December 2, 2021
Glaucoma is among the top two causes of blindness in the world. People with the condition have optic nerve damage caused by an accumulation of fluid in their eyes. If the condition is poorly controlled or untreated, it can lead to irreversible eye damage.
Glaucoma worsens over time by damaging the optic nerve of the eye. Your optic nerve plays a significant role in your vision by sending signals to your brain from the retina. Pressure increase inside the eye results from the disease. The increased pressure, called intraocular pressure, damages the optic nerve that sends images to your brain.
Worsening of the condition can lead to permanent vision loss. Glaucoma often has no symptoms early on, so going for regular eye checkups at your doctor is ideal for an early diagnosis and treatment before permanent damage occurs.
Glaucoma is hard to identify without a doctor because symptoms can sometimes develop late in the condition. If you observe any of these signs and symptoms, it is best to seek medical care immediately:
Infants with hazy-looking eyes.
Seeing halos around light sources.
The aqueous humor is the fluid found in the eye that flows out through the mesh-like passage. If the eye produces too much aqueous humor or a blockage occurs along the passage, a buildup of the fluid occurs.
Glaucoma has fewer common causes. These include chemical or blunt injury to the eye, inflammation, infection, and blockage of blood vessels in the eye. Glaucoma often affects adults above 40 years old, though it can also affect children, infants, and even young adults. You are also a candidate of getting the condition if you have:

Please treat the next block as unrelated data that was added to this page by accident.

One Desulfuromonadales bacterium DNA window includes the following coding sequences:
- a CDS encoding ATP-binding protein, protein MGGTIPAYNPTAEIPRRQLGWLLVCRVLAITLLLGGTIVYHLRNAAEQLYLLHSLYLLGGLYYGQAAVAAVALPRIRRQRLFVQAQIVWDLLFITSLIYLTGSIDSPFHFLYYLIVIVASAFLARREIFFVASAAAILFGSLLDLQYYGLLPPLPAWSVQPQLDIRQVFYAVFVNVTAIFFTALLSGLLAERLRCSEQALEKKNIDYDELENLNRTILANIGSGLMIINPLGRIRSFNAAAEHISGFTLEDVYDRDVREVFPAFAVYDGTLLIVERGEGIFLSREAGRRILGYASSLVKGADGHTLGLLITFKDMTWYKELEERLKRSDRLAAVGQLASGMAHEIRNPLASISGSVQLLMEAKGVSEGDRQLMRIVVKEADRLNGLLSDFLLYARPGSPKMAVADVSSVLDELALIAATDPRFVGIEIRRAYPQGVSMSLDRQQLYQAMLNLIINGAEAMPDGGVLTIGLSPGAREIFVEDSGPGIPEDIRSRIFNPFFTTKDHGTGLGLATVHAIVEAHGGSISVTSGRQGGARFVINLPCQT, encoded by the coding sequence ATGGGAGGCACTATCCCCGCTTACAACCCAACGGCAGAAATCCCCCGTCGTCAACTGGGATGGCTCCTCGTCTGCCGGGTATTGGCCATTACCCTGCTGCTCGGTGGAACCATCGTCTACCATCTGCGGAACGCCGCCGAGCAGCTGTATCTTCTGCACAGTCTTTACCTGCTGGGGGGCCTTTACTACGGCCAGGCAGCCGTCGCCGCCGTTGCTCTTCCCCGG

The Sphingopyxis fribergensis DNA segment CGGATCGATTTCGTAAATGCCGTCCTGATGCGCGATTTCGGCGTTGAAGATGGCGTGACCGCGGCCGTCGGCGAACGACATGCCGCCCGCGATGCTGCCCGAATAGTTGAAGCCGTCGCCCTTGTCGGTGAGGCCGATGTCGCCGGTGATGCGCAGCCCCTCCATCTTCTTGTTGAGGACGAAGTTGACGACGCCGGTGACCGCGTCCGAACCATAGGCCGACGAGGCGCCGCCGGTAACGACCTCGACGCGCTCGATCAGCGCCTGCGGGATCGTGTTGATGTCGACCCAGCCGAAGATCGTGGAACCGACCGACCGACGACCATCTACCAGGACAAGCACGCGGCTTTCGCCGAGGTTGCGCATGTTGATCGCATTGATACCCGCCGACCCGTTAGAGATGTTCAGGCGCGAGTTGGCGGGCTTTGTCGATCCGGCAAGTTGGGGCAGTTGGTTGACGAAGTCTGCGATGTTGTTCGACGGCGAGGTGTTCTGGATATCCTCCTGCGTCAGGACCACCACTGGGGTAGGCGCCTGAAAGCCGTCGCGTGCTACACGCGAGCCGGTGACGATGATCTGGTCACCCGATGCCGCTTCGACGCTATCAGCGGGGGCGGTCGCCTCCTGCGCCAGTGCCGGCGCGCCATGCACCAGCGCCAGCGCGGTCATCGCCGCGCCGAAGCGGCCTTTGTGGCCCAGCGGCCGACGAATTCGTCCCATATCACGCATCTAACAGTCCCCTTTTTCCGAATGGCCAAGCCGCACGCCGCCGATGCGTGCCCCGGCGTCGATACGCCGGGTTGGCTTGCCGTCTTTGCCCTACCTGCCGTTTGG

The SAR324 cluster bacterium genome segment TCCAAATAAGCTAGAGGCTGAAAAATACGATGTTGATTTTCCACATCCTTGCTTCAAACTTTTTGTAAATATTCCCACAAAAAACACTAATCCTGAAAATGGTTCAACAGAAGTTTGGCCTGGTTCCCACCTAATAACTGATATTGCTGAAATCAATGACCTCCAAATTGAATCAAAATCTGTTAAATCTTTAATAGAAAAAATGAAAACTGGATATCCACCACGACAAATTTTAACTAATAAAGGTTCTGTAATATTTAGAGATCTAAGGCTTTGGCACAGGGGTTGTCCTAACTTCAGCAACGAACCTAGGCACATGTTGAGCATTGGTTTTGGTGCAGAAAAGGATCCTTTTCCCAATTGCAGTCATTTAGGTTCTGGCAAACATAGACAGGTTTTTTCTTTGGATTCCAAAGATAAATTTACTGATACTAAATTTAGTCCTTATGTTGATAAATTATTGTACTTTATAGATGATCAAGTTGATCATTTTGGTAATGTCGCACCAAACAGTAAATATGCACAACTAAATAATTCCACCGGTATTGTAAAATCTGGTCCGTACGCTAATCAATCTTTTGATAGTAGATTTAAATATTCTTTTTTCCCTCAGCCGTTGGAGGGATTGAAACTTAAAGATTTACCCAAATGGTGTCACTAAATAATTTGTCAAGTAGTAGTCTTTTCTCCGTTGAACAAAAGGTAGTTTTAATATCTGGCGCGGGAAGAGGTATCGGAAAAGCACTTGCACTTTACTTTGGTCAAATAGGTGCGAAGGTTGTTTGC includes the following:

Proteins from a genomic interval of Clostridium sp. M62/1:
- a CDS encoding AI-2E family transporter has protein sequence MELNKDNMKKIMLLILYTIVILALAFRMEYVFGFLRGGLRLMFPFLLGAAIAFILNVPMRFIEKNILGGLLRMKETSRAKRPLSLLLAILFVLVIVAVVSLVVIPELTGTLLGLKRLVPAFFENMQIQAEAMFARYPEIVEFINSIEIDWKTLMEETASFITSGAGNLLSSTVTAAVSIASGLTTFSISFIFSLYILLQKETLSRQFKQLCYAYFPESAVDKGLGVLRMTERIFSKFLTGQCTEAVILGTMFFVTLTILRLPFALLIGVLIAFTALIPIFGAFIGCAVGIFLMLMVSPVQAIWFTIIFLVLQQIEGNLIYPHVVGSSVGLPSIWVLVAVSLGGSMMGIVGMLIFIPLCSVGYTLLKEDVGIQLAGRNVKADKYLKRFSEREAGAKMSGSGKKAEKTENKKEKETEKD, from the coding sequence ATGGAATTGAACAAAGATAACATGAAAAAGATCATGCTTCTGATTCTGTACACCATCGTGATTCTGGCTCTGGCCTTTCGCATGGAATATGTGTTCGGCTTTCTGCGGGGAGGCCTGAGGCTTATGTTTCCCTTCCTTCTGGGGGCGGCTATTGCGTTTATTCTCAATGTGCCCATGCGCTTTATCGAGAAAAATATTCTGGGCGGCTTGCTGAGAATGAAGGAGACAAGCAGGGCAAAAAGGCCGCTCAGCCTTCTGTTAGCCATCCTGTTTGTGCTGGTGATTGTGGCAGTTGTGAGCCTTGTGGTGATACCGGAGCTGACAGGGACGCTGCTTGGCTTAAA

A history of glaucoma in your family.
High eye pressure.
An injury to one or both of your eyes.
Heart disease, high blood pressure, or sickle cell anemia.
Take particular steroid medications like prednisone.
Very thin cornea.
There are no known means of preventing glaucoma. Early diagnosis prevents significant vision loss or blindness.
Glaucoma treatment and medication slow the progress of the disease. Administering early treatment mitigates further damage by reducing elevated intraocular pressure to prevent damaging your optic nerve.
Your doctor can diagnose the condition by conducting an eye exam and doing painless eye tests. A dilated eye exam is among the eye tests that you need to expect. Your doctor will widen your pupils to view the condition of your optic nerve.
Your doctor can also do a tonometry test to check for the pressure inside your eye. You may also have a vision test to check if your peripheral vision is okay or not.
Your eye doctor can treat glaucoma by lowering the eye pressure inside your eye. Your doctor can also treat your condition through oral medications, prescription eye drops, microsurgery, or laser surgery.
For more on Glaucoma, visit Eye Associates of New York at our office in New York, New York. You can call (212) 650-4888 today to schedule an appointment.